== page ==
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More Corporations Demand Congress Act Against Patent Trolls

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A number of major U.S. corporations have had it with patent trolls.

On Tuesday, the companies added their names to those urging Congress to do something about entities that buy up patents and then sue other companies for infringement, according to Reuters.

Among the companies asking lawmakers to act are Wal-Mart (NYSE: WMT), Google (NASDAQ: GOOG), Morgan Stanley (NYSE: MS) and Dell (NASDAQ: DELL).

While some of these infringement lawsuits involve actual products, in many cases they involve patents on business methods that the trolls claim they own.

All told, 44 companies signed a letter sent to the Senate and House of Representatives’ Judiciary Committees urging changes in the law to give the U.S. Patent and Trademark Office greater authority when it comes to reviewing patents and rejecting any it decides should not have been granted in the first place.

The Washington Post, quoted the letter, and said, “Litigation brought by patent assertion entities (PAEs), commonly called trolls, has exploded in size and scope, and now represents a majority of all patent litigation.”

The letter cited Boston University researchers who said patent trolling currently places a $29 billion strain on the economy each year.

Under current law, the patent office has the authority to review business method patents related to financial services. The legislation companies seek would include all business method patents.

Dealing with patent trolls has been a stated priority of the White House. What is new is the increased support from major corporations.

Related: Wall Street Firms Offer Rare Approval of White House Patent Move

Some of the companies who were signatories to the letter, according to The Washington Post, pointed out that patent litigation has grown to include companies that do not even own patents.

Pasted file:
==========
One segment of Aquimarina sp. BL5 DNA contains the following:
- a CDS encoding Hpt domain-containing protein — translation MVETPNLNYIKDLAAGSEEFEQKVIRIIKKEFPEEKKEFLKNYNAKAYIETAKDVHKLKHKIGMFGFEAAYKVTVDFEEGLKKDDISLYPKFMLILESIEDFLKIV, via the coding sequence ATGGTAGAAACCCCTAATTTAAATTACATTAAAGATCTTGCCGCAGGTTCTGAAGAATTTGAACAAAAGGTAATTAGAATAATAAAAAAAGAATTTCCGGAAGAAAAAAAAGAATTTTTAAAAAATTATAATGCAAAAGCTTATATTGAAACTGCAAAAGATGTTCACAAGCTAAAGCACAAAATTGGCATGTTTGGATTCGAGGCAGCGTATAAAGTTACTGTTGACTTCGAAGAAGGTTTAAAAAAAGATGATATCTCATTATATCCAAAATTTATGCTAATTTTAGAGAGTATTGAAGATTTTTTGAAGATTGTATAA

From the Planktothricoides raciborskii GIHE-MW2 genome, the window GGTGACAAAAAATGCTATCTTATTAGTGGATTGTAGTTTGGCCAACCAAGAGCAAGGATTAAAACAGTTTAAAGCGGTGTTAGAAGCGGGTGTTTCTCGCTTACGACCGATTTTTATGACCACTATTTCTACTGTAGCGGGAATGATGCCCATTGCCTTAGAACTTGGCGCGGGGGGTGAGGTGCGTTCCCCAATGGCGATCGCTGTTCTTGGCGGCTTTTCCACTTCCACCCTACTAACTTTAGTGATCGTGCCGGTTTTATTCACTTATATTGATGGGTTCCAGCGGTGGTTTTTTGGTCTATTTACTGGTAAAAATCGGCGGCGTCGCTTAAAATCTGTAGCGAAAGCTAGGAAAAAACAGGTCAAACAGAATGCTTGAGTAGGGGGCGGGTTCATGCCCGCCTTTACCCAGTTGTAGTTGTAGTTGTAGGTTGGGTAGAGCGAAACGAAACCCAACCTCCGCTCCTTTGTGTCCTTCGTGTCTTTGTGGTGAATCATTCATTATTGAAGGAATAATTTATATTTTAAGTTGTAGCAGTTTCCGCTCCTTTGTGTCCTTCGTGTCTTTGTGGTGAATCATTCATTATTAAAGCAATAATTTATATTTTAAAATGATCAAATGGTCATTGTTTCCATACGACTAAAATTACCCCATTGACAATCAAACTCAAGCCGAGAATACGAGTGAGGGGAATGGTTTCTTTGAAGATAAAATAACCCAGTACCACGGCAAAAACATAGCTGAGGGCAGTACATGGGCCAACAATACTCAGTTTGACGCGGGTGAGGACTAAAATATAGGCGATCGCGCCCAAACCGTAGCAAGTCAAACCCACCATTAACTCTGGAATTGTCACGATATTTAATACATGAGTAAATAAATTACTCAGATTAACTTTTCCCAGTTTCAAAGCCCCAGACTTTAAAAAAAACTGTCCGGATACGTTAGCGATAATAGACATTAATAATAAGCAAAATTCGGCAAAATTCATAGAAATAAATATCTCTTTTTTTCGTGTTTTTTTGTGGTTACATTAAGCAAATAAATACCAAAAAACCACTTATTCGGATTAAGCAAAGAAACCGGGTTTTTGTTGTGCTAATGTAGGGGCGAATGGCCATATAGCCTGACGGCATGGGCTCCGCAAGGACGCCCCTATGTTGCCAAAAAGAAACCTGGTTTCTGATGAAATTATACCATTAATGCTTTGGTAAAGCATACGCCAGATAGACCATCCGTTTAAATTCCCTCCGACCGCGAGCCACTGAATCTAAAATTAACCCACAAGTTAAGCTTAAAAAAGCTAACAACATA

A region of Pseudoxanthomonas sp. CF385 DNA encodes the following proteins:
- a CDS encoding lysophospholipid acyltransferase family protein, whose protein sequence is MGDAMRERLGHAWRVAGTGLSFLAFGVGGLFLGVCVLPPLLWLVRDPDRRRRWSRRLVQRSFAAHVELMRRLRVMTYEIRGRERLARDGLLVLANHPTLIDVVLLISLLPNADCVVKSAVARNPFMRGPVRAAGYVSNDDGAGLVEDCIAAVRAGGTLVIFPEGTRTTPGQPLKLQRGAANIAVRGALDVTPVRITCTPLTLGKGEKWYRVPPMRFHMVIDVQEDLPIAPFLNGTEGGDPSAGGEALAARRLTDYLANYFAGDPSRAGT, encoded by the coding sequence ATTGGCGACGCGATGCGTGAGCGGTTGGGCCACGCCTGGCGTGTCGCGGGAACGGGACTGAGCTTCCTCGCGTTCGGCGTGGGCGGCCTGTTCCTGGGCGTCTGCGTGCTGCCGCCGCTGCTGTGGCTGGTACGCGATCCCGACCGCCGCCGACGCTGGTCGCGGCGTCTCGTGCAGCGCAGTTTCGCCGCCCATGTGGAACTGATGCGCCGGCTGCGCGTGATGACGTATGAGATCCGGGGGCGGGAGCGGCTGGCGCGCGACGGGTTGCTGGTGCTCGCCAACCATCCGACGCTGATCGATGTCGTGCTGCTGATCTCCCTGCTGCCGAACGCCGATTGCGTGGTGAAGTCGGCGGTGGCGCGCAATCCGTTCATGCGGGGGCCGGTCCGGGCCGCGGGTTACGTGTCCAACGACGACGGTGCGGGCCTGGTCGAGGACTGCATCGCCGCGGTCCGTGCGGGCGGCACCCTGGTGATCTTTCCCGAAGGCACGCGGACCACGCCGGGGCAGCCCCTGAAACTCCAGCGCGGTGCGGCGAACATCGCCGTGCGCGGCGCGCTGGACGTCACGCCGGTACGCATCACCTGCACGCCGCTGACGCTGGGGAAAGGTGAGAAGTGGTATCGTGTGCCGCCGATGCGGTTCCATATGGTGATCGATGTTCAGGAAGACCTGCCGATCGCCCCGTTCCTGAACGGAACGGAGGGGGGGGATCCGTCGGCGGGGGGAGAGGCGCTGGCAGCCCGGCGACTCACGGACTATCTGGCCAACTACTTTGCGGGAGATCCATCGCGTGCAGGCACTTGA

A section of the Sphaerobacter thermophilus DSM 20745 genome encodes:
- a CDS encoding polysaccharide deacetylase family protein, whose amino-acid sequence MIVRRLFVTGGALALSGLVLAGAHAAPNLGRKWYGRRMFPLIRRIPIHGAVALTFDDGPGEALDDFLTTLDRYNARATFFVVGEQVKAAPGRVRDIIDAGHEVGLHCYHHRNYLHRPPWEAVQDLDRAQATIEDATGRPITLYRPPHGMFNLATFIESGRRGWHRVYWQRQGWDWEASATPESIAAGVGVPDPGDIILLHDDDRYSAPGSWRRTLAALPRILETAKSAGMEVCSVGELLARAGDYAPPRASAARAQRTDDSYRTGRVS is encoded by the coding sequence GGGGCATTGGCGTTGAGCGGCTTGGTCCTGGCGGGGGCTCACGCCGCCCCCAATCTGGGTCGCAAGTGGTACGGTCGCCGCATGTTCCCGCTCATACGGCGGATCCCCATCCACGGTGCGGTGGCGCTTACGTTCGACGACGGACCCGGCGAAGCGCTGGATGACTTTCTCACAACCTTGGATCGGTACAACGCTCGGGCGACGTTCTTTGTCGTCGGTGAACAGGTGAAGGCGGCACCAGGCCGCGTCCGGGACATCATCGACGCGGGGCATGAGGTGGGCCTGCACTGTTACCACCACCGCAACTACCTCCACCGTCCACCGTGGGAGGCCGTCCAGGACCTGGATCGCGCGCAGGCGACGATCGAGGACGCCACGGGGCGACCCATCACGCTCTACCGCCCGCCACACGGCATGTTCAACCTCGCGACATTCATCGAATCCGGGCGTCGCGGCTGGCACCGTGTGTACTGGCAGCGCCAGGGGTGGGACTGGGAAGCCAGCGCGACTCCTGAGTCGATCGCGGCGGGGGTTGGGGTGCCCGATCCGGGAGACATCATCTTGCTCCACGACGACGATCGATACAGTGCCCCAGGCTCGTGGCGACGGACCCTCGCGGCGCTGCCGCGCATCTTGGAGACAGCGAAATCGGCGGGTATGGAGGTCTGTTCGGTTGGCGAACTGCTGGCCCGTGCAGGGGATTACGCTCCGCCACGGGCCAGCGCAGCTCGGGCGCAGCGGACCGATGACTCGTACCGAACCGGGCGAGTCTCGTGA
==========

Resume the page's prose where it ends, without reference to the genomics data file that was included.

One popular hamburger chain, Whataburger, which owns no patents, has faced litigation for, among other things, putting calorie information on its website, according to Whataburger general counsel, Michael Gibbs.

The company scrapped plans to offer Wi-Fi access after learning that patent trolls were suing companies that offered such services to their customers.

At issue is the quality of the patents that form the basis for lawsuits. The letter from the companies said patent trolls “often buy questionable business method patents and assert them against dozens of diverse businesses that use standard technologies like document scanners and common features of the Internet, like promoting discounts or conducting live web chats with customers.”

Representatives Darrell Issa (R-Calif.) and Judy Chu (D-Calif.) introduced legislation last week to address many of these issues. Other proposals include one by Rep. Peter DeFazio (D-Ore.) makes it easier for defendants who win in court to recover their legal costs.

At the time of this writing, Jim Probasco had no position in any mentioned securities.

Posted-In: Boston University business method patents CongressNews Politics Legal Media General Best of Benzinga

 

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